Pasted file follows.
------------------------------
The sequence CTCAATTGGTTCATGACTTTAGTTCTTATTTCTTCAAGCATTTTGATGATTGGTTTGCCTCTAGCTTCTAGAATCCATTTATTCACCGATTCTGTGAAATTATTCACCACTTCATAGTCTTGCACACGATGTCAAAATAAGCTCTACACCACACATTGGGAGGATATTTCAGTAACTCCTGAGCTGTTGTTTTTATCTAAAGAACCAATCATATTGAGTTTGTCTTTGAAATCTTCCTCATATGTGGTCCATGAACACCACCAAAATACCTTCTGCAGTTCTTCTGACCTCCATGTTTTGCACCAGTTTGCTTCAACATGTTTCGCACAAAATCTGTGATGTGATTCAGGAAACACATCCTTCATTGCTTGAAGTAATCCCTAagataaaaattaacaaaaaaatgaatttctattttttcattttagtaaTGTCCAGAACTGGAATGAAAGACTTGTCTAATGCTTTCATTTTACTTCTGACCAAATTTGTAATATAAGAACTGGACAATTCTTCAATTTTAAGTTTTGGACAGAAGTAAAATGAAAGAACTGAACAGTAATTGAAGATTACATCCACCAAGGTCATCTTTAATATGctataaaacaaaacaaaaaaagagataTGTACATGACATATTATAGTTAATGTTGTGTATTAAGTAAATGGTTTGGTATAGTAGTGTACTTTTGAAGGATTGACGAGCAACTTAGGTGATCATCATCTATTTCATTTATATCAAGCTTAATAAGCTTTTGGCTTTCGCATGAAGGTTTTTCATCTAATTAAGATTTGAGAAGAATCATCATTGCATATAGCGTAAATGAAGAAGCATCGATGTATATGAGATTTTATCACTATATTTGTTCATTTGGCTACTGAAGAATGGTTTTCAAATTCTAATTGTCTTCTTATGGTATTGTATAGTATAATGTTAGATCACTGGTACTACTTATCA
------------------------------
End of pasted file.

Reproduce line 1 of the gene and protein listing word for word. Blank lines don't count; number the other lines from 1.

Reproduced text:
The sequence CTCAATTGGTTCATGACTTTAGTTCTTATTTCTTCAAGCATTTTGATGATTGGTTTGCCTCTAGCTTCTAGAATCCATTTATTCACCGATTCTGTGAAATTATTCACCACTTCATAGTCTTGCACACGATGTCAAAATAAGCTCTACACCACACATTGGGAGGATATTTCAGTAACTCCTGAGCTGTTGTTTTTATCTAAAGAACCAATCATATTGAGTTTGTCTTTGAAATCTTCCTCATATGTGGTCCATGAACACCACCAAAATACCTTCTGCAGTTCTTCTGACCTCCATGTTTTGCACCAGTTTGCTTCAACATGTTTCGCACAAAATCTGTGATGTGATTCAGGAAACACATCCTTCATTGCTTGAAGTAATCCCTAagataaaaattaacaaaaaaatgaatttctattttttcattttagtaaTGTCCAGAACTGGAATGAAAGACTTGTCTAATGCTTTCATTTTACTTCTGACCAAATTTGTAATATAAGAACTGGACAATTCTTCAATTTTAAGTTTTGGACAGAAGTAAAATGAAAGAACTGAACAGTAATTGAAGATTACATCCACCAAGGTCATCTTTAATATGctataaaacaaaacaaaaaaagagataTGTACATGACATATTATAGTTAATGTTGTGTATTAAGTAAATGGTTTGGTATAGTAGTGTACTTTTGAAGGATTGACGAGCAACTTAGGTGATCATCATCTATTTCATTTATATCAAGCTTAATAAGCTTTTGGCTTTCGCATGAAGGTTTTTCATCTAATTAAGATTTGAGAAGAATCATCATTGCATATAGCGTAAATGAAGAAGCATCGATGTATATGAGATTTTATCACTATATTTGTTCATTTGGCTACTGAAGAATGGTTTTCAAATTCTAATTGTCTTCTTATGGTATTGTATAGTATAATGTTAGATCACTGGTACTACTTATCA